Within days of the University Grants Commission (UGC) calling for a review of the four-year undergraduate programme (FYUP), Delhi University came out in strong defence of the course, claiming that all due procedure was followed in implementing the course last year.
Responding to a communication from the UGC regarding the issue, DU pointed out that the FYUP was introduced in 2013 after following due procedure and by an amendment to the ordinance concerned.
The reply, sent by Delhi University Registrar, also stated that the amended ordinance was sent to the Ministry of Human Resources Development last year itself, as is the procedure for seeking approval of the Visitor (the President).
Hardly wasting any time on the issue, the UGC shot off yet another letter to DU on Wednesday, asking it to send a copy of the communication it had sent to the HRD Ministry in this regard.
According to rules, the Visitor’s approval is desirable for an amendment to a University ordinance. Sources said while the DU administration may have covered its tracks by sending the amendment to the ordinance to the HRD Ministry as per procedure, it can always be questioned why it did not follow up on the same and ensure that the Visitor’s approval had come.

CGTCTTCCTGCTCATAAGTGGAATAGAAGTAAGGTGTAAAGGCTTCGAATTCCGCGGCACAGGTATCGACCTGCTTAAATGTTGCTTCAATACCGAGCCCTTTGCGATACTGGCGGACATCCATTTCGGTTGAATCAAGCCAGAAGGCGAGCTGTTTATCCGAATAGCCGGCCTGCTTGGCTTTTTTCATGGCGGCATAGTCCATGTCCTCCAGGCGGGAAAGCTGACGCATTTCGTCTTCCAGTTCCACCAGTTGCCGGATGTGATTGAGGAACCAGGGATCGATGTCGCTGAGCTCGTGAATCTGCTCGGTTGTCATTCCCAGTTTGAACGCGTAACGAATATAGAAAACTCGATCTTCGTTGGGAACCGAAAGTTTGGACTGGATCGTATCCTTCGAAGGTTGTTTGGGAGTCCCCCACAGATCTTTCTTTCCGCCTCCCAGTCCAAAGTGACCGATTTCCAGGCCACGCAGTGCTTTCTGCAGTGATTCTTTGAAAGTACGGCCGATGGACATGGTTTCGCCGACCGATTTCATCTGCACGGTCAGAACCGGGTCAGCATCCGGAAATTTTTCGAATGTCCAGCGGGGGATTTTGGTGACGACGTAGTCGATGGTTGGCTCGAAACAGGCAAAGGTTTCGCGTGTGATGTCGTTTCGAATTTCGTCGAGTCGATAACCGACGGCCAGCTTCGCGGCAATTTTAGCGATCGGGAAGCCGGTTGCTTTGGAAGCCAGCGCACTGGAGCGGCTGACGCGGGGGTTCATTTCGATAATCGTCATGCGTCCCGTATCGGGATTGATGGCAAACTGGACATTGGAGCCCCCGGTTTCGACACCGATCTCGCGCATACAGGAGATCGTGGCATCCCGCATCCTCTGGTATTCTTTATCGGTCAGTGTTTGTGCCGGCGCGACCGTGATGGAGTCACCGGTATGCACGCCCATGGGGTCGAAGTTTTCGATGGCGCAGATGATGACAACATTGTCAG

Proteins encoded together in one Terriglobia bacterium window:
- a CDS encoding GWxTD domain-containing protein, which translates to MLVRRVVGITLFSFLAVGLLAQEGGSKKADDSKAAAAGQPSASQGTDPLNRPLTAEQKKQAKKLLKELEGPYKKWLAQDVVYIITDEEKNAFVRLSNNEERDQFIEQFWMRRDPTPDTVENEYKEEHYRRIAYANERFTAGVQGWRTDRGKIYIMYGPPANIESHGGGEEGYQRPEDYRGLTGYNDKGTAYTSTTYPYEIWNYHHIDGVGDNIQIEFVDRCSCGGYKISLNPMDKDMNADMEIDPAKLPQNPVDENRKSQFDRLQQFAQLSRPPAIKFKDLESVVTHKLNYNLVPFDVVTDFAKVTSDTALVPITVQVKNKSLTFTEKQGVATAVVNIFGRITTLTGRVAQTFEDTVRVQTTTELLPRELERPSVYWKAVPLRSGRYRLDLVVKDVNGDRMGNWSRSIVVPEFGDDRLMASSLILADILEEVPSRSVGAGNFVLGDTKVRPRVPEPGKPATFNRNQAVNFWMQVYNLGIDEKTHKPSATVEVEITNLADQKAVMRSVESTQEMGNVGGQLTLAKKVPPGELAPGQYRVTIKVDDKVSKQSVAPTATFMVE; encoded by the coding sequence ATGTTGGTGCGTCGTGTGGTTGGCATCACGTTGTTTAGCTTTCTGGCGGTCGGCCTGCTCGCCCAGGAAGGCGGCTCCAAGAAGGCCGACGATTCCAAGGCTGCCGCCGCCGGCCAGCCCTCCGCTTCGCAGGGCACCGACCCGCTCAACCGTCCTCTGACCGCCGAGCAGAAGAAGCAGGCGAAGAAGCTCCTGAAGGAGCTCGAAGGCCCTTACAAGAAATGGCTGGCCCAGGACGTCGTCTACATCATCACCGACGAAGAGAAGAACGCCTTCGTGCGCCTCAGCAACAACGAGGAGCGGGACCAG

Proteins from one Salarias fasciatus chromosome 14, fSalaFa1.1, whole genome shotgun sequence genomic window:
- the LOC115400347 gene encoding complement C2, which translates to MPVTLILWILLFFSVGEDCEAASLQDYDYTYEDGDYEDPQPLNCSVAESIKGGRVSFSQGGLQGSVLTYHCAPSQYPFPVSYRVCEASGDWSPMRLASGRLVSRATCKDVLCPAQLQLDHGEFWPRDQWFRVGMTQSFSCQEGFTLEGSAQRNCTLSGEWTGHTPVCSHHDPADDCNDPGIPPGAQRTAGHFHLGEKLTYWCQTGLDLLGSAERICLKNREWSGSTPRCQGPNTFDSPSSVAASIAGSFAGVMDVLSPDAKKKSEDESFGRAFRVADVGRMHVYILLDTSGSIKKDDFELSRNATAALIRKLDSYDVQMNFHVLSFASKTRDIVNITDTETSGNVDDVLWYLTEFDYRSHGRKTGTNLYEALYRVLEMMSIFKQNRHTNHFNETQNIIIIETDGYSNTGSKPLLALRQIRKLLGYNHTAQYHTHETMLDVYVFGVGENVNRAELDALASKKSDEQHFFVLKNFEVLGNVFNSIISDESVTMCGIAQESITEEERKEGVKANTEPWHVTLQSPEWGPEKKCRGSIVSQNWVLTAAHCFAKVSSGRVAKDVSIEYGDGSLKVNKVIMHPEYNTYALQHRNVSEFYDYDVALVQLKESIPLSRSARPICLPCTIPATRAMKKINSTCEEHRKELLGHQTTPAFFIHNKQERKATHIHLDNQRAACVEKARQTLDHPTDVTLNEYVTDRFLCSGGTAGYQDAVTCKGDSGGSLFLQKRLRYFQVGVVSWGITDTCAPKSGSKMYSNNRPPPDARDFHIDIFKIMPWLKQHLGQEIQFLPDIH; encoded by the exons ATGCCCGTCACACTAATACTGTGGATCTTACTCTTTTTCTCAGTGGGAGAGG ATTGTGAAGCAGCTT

Also, it is to be noted that while Delhi University as an autonomous Central university is free to devise its academic programmes with the approval of its academic bodies, the same can be rolled back if the Visitor chooses not to approve the university’s amended ordinance.
In case President Pranab Mukherjee does not approve the DU amendment, FYUP will be rolled back, sources said.
The HRD Ministry advises the Visitor on all Central university-related matters. Union Minister Smriti Irani has met several delegations of the BJP student wing, Akhil Bharatiya Vidyarthi Parishad, which had demanded a rollback of the FYUP. It is learnt that Irani assured the delegation that students’ interest would be protected. The Delhi BJP manifesto had promised a scrapping of the FYUP.
The stage was set for a possible rollback of the FYUP after a meeting of the UGC Commission on June 13 decided that DU be asked to review the implementation of the FYUP.
The UGC had argued that the FYUP violates the national policy of education that mandates a 10+2+3 format and that it is illegal as the change effected did not come by through the Visitor’s approval.
While the UGC had until last year supported the DU move arguing that as per the Kothari Commission report, the duration of a programme may vary from university to university, it has suddenly changed tracks after the recent change in the regime at the Centre.
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